Hexagon changing the world a millimeter at a time

The marriage of CAD and metrology is the marriage of the digital and the real-world. It is transforming many industries including AEC and manufacturing. Hexagon, which has its roots in metrology, has addressed the digitalization revolution from the sky down. Founded in 1992 in Stockholm, Hexagon acquired ERDAS for their satellite-based geospatial technology and they’ve acquired the leading lidar companies including Leica and Cyra. The company has also augmented its CAD/CAM portfolio with the Optiv line of CMM tools.

Hexagon acquires Melown Technologies of Prague and adds on 3D visualization

In early July, Hexagon’s Geosystems division announced the acquisition of Melown Technologies from investment company Helifreak Limited. Melown develops visualization technologies using 3D reality capture and photogrammetry to enable web-based rendering and 3D visualization of urban and natural landscape digital models.

Obviously, this technology fits in well with Hexagon’s extensive portfolio of reality capture devices, and software tools to make sense of data. With Melown, Hexagon gets the ability to render large realtime models in the cloud. And the company is adding on technology that competes with ESRI’s CityEngine, Bentley’s CityPlanning and digital twin technology for cities.

Ivo Lukacovic, head of Helifreak Limited, says there have been several takeover bids and offers of strategic cooperation for the Melown Technology, but Hexagon “was the most interesting as it offers us the best prospects for the future development of the company.”

Juergen Dold, President of Hexagon’s Geosystems Division, says, “we are very excited that Melown Technologies is joining our organization as it strengthens our competence and technology portfolio to accelerate the accessibility of 3D digital realities that are captured with our broad portfolio of reality capture solutions.”

What do we think?

The company has long been a leader in measurement, positioning, and reality capture, but those market segments have been fairly specialized until the digitalization revolution began in earnest in the last 10 years or so.

When CEO Ola Rollen took over as CEO of Hexagon in 2000, the company began expanding into software to make sense of the information being captured, giving them a position in factory automation, automotive, process and power, and manufacture. The company competes head to head with Bentley Systems, ESRI, Siemens, and Trimble on multiple fronts and is growing its CAD interests. In 2014, the company acquired Intergraph and in 2018 it acquired European CAD company, Bricsys. But, because of its strong position in metrology hardware, Hexagon shares customers with all the major CAD companies.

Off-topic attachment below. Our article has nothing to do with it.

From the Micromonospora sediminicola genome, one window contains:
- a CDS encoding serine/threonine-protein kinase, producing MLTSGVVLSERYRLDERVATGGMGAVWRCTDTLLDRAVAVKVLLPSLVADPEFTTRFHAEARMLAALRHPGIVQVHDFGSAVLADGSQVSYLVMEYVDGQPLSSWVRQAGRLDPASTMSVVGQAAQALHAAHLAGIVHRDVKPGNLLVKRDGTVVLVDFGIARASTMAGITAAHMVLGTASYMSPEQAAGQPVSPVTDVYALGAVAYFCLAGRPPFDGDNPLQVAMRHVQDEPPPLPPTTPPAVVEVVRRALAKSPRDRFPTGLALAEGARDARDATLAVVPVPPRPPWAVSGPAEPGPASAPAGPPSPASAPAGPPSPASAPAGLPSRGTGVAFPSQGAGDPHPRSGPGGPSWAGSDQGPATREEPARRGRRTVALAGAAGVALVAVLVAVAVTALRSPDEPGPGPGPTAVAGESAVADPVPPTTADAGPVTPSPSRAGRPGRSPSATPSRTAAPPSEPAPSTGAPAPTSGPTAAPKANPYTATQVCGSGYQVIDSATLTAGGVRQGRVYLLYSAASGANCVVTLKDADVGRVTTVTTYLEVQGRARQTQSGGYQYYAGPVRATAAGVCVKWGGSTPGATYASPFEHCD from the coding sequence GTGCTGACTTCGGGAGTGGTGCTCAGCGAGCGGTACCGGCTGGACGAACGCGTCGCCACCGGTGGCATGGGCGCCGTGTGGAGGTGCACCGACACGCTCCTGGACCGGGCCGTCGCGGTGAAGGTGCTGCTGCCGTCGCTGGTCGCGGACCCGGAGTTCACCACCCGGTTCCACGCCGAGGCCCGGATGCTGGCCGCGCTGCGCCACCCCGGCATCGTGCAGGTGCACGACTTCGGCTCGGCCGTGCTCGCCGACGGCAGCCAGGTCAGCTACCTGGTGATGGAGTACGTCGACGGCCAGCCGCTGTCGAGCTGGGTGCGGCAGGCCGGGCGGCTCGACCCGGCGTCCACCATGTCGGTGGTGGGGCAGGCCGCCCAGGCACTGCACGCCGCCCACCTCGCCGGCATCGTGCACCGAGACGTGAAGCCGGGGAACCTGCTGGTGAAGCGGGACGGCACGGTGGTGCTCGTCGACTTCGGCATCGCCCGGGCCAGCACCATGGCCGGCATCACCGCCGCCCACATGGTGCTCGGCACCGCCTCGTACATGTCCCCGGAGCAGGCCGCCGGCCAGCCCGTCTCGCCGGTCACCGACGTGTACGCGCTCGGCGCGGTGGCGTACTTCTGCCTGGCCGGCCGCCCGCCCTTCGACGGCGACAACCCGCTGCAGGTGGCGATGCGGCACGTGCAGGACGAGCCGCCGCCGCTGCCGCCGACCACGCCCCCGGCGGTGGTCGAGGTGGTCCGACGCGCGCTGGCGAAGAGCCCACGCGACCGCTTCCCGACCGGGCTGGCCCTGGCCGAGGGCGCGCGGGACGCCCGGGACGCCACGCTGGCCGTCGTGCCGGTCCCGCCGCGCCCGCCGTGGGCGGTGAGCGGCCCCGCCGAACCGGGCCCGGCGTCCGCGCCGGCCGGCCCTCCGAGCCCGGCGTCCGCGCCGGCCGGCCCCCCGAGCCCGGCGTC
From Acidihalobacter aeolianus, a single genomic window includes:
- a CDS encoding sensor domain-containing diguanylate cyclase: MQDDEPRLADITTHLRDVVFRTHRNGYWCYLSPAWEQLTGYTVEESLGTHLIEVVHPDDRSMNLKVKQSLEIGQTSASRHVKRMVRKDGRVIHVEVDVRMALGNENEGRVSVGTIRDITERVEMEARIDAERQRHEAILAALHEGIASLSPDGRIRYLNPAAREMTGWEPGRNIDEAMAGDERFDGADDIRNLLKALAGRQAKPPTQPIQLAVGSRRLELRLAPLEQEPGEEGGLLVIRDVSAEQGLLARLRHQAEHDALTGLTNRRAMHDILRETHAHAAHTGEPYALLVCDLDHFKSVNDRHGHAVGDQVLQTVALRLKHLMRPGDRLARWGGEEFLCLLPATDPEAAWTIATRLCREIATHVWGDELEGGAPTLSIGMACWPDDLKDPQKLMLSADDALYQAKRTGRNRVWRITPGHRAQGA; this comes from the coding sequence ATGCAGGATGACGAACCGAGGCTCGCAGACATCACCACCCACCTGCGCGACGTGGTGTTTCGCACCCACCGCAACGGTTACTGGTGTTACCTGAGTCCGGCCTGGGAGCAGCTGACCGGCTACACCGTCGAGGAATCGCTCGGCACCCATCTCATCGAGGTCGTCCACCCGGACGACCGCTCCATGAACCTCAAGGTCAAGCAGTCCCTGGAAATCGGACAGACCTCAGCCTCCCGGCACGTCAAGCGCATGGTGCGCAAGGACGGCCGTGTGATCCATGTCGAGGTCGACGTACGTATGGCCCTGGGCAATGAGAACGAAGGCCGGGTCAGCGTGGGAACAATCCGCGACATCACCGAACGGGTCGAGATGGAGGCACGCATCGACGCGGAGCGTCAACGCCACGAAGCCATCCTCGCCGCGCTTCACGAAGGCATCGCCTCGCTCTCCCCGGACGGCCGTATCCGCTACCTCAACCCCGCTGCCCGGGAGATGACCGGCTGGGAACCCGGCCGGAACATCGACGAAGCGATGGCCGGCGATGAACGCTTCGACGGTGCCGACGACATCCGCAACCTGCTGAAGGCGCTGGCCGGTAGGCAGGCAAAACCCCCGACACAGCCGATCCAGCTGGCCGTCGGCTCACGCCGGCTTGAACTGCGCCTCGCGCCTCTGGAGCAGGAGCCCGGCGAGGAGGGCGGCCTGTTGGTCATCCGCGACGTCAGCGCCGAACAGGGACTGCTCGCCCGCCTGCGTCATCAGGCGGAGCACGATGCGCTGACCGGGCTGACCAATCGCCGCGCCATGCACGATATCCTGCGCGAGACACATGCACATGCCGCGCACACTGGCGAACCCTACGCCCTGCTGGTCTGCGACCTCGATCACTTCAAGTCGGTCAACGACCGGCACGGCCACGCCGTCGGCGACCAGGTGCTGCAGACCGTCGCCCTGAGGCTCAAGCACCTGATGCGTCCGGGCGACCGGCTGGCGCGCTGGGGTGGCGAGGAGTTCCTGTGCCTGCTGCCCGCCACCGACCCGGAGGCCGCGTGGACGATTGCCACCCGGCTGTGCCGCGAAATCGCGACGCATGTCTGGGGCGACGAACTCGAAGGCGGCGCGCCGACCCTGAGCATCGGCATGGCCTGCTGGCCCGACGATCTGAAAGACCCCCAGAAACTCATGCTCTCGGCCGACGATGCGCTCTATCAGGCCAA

Hexagon’s origin story is similar to Trimble. Both companies have been adding on software capabilities including design and analysis tools to strengthen their hardware business and both have a remarkably strong position. Trimble is addressing construction and agriculture while Hexagon is growing in industrial fields and process and power. There’s plenty of overlap.

At Hexagon Live in June 2019, Ola Rollen outlined the environmental threats that are growing around the world. He said the year 2050 is the point of no-return for earth. As an enthusiastic capitalist with a taste for irony, Rolla found the bright side. There’s plenty of opportunity, he said, given all the work that needs to be done.

The breadth of Hexagon’s tools and technologies is striking. In addition to visualization tools, Hexagon’s sensors are going to work to help save the world and improve the efficiency of the built environment. The company’s sensors for the automotive industry can help improve the energy use of automobiles.

Bentley Systems, ESRI, Hexagon, and Trimble are building their expertise in markets for the future, and they’re building a distinct market segment in design, engineering, and geospatial.

Posted in: AEC/Geo, Featured

About the Author:

Kathleen is the editor-in-chief of GraphicSpeak and a senior analyst at Jon Peddie Research. She has been writing about design, movies, music, art, and technology for almost all of her working life.

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